8 The Lord has sent out a word against Jacob, and it fell on Israel. 9 And all of the people knew it, Ephraim and the inhabitants of Samaria in pride and arrogance of heart, saying, 10 “bricks have fallen, but we will rebuild using dressed stone; sycamore-fig trees were felled, but we will replant cedars.” 11 So Yahveh strengthened the adversaries of Rezin against him, and he provoked his enemies—12 Aram from east and Philistine from west– and they devoured Israel with the whole mouth. He has not turned away his anger in all of this, and his hand is still stretched out.
rebuilding and replanting
Isaiah calls his God Yahveh of armies. His powerful work is seen in devastated lands, engulfed in the terror of warfare, and left destroyed after the battles are done. But Isaiah looks at his own people and sees them stubbornly refusing to accept God’s message to them, a message he sent them by means of invading armies! He wants them to look at these invading pagans as a sign of God’s judgment, and turn from their paganism, idolatry and injustice. Instead, they just pick up the pieces when each battle is over, rebuild, replant, repeat.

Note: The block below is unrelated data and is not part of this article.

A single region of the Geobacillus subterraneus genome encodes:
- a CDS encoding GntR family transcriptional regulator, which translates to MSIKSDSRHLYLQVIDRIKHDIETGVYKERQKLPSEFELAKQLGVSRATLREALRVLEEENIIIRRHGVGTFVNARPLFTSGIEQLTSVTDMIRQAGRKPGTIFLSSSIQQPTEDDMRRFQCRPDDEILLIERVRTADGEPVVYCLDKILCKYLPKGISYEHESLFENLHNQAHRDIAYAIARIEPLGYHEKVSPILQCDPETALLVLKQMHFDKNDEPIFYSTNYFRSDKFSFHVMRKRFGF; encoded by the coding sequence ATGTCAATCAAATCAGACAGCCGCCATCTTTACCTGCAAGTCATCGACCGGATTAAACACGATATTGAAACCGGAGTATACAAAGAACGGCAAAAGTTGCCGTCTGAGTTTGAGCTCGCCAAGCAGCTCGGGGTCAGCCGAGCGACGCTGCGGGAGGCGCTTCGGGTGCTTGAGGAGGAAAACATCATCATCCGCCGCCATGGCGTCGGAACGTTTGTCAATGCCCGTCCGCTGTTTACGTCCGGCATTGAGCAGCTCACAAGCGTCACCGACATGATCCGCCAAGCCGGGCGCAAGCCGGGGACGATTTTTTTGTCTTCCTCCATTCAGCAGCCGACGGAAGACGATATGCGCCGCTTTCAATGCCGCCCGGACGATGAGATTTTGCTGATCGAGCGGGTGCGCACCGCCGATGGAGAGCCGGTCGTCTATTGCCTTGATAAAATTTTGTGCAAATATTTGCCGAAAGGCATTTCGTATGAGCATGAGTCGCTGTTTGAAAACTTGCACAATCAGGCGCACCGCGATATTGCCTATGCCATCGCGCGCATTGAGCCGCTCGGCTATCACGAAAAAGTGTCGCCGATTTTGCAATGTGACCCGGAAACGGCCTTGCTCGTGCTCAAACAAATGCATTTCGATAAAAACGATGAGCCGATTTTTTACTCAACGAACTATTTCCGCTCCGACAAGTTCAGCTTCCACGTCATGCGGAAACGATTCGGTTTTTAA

So, God, who is always faithful to himself, picks up the same attitude. Isaiah speaks of the devastation that is going to come upon the holy land in four sections, and he concludes each section with a picture of God’s hand, still stretched out in judgment, because the people are not getting the message.
The Father of our Lord Jesus Christ is still Yahveh of armies. He wants to show us his love and grace, and bring us to the light, the way he did Galilee. But his hand can still stretch out in judgment, if that is what it will take for his own people to listen. Even though he does so with tears in his eyes, our God can still send the armies.
LORD, before we decide to rebuild again, help us to listen to find out whether the disaster was a message from you.
 9:12, 17, 21; 10:4.